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What ails Scottish housebuilding?

Scot-Buzz editor Bill Jamieson has some suggestions for a cure...

Scotland has every reason to be a housebuilding leader – and the industry a leader in economic upturn and recovery. But instead the industry is mired in problems, from cash constraints through planning hold-ups to ever rising regulation.

The result? Instead of a building resurgence we have glacial growth. Instead of more “affordable homes” we are legislating for ever more expensive ones. Instead of greater creativity, innovation and imagination in design, there is a retreat into the same and the lookalike.

Latest Scottish government figures testify to the moribund state of the industry.

Eight years ago annual housing completions in Scotland were running at almost 26,000. But for the year to end September 2012, that figure had slumped to 15,046 – a 41 per cent slide.

Output is at its lowest level since 1947 and there are record insolvencies in the construction sector.

A recovery (of sorts) has set in. But it is glacial and fitful.  The number of starts rose 11 per cent in the year to end September, though this reflects the notably low level of starts in the weather blighted fourth quarter of 2010. Scottish government figures for the latest quarter (2012 Q3) show the number of starts fell back by 10 per cent compared with the same period a year previously.

160,000 on waiting lists

Given the long waiting lists and the inability of young people to afford the first step on the housing ladder, council house building is woeful. Just 958 new council houses were started in 2012 and 1,096 completed. But there are 160,000 young people on waiting lists.

Councils are strapped for cash. Mortgage lending, while showing modest month-by-month recovery, is far below the levels of five years ago. There is resistance in many areas to new housing development. And many builders are deterred by the extra requirements and impositions being imposed by local authorities.

Regulatory barriers are not being lowered. They are being raised. Last week major trade bodies representing the home building, commercial property and construction sectors voiced their collective concern over Scottish government proposals to impose additional regulatory burdens.

These threaten to place Scotland at significant economic disadvantage in comparison to England and intensify the housing shortage.

Up to £10,000 added to building costs

Homes for Scotland, the Scottish Property Federation, Scottish Building Federation and Federation of Master Builders say more red tape and increased costs will make Scotland a more  expensive and difficult country in which to invest and build.

The joint letter to Scottish government ministers points to the recent consultation on energy standards, with the Scottish Government’s own figures showing that proposed changes  could add up to £10,000 on to the cost of building what are already highly energy efficient new homes.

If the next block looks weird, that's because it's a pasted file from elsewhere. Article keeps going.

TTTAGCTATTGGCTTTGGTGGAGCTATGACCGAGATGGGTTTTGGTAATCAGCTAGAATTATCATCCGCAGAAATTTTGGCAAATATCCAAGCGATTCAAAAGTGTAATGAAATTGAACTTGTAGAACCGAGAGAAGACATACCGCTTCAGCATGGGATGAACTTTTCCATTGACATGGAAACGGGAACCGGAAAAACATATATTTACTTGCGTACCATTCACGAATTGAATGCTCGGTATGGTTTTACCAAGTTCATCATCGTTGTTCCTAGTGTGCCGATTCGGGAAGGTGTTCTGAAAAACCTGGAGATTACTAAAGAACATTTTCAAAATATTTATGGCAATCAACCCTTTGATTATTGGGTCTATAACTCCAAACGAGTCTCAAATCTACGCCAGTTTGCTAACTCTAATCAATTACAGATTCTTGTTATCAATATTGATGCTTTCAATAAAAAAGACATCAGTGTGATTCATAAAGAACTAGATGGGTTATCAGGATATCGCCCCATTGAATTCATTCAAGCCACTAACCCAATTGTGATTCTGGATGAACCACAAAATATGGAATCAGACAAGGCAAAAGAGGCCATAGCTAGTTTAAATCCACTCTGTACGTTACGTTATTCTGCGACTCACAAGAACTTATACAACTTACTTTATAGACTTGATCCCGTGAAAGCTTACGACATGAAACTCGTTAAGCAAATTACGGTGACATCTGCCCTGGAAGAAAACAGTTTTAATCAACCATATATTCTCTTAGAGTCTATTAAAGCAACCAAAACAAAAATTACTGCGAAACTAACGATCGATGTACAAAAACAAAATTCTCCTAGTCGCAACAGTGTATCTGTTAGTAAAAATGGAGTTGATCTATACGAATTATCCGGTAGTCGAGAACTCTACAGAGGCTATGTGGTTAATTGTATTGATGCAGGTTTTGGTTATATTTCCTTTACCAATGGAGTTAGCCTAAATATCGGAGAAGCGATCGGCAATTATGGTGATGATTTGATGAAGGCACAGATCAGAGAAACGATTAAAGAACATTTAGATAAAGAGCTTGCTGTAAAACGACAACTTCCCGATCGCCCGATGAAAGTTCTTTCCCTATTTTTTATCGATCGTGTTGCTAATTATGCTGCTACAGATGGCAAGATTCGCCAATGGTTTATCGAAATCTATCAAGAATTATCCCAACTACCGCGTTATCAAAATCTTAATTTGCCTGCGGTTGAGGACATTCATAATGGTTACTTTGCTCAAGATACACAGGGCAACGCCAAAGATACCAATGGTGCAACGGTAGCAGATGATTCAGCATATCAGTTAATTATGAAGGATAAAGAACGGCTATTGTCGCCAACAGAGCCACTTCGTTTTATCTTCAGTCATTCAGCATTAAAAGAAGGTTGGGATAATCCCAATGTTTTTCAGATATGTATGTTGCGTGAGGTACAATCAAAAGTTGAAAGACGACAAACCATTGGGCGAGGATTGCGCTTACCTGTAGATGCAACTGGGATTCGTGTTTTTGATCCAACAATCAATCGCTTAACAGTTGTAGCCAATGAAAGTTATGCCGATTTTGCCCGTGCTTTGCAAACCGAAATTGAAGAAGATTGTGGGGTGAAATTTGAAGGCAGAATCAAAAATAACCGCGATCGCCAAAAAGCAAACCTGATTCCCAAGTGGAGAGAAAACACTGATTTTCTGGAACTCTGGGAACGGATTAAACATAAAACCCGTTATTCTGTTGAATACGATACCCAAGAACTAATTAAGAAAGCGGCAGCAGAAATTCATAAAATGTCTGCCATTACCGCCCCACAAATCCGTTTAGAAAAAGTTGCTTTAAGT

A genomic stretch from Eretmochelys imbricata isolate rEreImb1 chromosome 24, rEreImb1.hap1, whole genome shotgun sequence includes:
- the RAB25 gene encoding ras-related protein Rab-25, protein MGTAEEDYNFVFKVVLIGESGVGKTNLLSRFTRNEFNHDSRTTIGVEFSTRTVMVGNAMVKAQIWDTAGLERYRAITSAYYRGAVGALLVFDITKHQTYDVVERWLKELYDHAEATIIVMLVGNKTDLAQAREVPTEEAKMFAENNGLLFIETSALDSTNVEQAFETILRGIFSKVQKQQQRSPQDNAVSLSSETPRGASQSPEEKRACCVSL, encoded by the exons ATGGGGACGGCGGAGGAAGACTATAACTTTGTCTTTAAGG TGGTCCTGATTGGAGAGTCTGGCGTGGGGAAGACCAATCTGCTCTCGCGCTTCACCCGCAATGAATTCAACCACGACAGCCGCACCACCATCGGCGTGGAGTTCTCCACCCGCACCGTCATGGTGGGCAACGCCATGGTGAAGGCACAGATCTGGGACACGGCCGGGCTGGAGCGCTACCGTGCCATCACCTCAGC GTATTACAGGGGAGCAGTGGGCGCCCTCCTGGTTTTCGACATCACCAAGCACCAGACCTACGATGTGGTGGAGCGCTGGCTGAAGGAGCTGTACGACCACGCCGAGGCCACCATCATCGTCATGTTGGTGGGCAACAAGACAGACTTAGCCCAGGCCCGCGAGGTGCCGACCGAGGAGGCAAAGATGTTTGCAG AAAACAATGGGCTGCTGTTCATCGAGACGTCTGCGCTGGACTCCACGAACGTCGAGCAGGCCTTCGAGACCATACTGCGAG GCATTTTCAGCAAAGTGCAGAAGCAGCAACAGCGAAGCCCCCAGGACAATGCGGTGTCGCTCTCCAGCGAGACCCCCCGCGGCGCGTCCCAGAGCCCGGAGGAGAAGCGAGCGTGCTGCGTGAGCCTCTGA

Further demands on energy efficiency are also being made on new offices when they have already reduced their carbon emissions by 70 per cent compared to 1990.

The letter warns that any moves to further increase regulation will have significant impact, “not only in terms of the delivery of much needed new homes and jobs but also the wider range of policy areas which home building and the construction industry more generally supports.”

Enter a new “expert group”

As for opening up new avenues of finance by tapping pension funds, the administration has been “on the case” for two years – but with little effect.  Only this week Deputy First Minister Nicola Sturgeon has announced an “expert group” to look at ways to attract additional finance to increase housing investment targeting pension funds and other institutions.

The group “will also identify and address any barriers to attracting this source of investment.  This will involve engaging with house builders, investors and potential landlords to discuss ways to enable the delivery of rented accommodation across Scotland.”

The initiative is welcome, particularly when the number of new homes needed by 2035 is estimated at 465,000.

But why only now?

The picture is by no means totally bleak. Scots builders are capable of successful, innovative and imaginative new ventures, across both the public and private sectors.

The annual Homes for Scotland industry awards, due to be held on Friday May 17 celebrates many examples of excellence in Scottish housebuilding.  A total of 87 submissions were received, up 10 per cent on the previous year and the highest total since the awards began in 2003.

Scotland does not lack outstanding exemplars in house building today, whether in energy efficiency, design, innovative use of materials and integration with the local environment.

What drives this industry forward – and what has historically always driven it forward - is its ability to create, innovate, adapt and inspire,  to lift our aspirations for better designed, more attractive, more energy efficient, environmentally pleasing, lifestyle suited  and desirable places in which to live.

So here are my four suggestions to boost recovery:

  • Scotland should adopt the example down south of scrapping two existing regulations for every new one introduced.
  • Legislation on energy efficiency should recognise the huge improvements already achieved and not blight the good in pursuit of the best.
  • Councils should offer planning fee discounts and incentives for imaginative design and appearance.
  • Engage the banks in consultations on new funding schemes and approaches and encourage venture capital involvement.